Interpretation: This study is the first to provide global representations of month-by-month activity of influenza virus, respiratory syncytial virus, parainfluenza virus, and metapneumovirus. Our model is helpful in predicting the local onset month of influenza virus and respiratory syncytial virus epidemics. The seasonality information has important implications for health services planning, the timing of respiratory syncytial virus passive prophylaxis, and the strategy of influenza virus and future respiratory syncytial virus vaccination.

Funding: European Union Innovative Medicines Initiative Respiratory Syncytial Virus Consortium in Europe (RESCEU).
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http://dx.doi.org/10.1016/S2214-109X(19)30264-5DOI Listing
August 2019

A landscape review of the published research output relating to respiratory syncytial virus (RSV) in North & Central America and Europe between 2011-2015.

J Glob Health 2019 Jun;9(1):010425

Centre for Global Health Research, Usher Institute of Population Health Sciences and Informatics, University of Edinburgh, Edinburgh, Scotland, UK.

Background: The high disease burden of respiratory syncytial virus (RSV) infection and renewed focus on developing a vaccine has led to sustained interest in published RSV-related research. The majority of this research comes from Europe and North/Central America and this landscape review aimed to identify and characterize RSV-related research published during 2011-2015 in these geographical areas.

Methods: We conducted a literature review on electronic databases Scopus and Web of Science to identify published studies investigating RSV throughout Europe and North/Central America. We stratified RSV-related publications between 2011-2015 by study type, country, research institution and funding body.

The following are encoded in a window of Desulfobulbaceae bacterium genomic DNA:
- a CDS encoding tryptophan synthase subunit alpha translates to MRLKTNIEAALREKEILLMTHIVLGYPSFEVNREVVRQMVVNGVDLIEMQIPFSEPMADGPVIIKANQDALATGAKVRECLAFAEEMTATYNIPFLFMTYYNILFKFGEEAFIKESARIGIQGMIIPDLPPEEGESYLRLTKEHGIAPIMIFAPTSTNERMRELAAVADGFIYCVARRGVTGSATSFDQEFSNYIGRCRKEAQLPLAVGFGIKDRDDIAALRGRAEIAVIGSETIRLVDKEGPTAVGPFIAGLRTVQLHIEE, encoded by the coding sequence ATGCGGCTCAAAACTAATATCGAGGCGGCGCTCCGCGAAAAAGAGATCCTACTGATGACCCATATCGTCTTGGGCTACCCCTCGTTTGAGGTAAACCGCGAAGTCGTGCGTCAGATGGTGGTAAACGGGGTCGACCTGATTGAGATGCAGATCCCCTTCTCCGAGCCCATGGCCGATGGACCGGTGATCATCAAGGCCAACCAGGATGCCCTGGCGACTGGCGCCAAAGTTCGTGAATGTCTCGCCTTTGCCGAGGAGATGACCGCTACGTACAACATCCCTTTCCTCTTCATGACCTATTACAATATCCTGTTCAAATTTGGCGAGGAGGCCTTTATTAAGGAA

Results: The annual published output of RSV-related research has increased by 29% over the period 2011-2015. Eighty seven percent (13/15) of the most highly cited papers on RSV during this period were from North America. US universities with the highest number of RSV-related publications included Emory (n = 23), Vanderbilt (n = 23), University of Michigan (n = 21) and Ohio State (n = 20). The UK (n = 125), Netherlands (n = 97) and Spain (n = 76) were major European contributors to RSV-related publications. University Medical Centre Utrecht (n = 40) and Imperial College London (n = 28) were the European universities with the largest number of RSV-related publications. The National Institutes of Health provided funding for one quarter of all RSV-related publications. However, few countries in Eastern Europe, Central America and the Caribbean published RSV-related research. Few epidemiological studies focused on adult populations over 18 years old (n = 28, 7%) with only five publications specifically investigating elderly populations over 65.

Conclusions: This review identifies key regions and research institutions which contributed to RSV-related research during 2011-2015 as well as the donor agencies which supported this research. Further research investment is required in a number of countries. More research in the elderly and in high-risk adults is required given the lack of studies pertaining to these populations. Researchers and those commissioning research can use the data from this review to identify productive research institutions and geographical gaps in RSV research.
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http://dx.doi.org/10.7189/jogh.09.010425DOI Listing
http://www.ncbi.nlm.nih.gov/pmc/articles/PMC6513410PMC
June 2019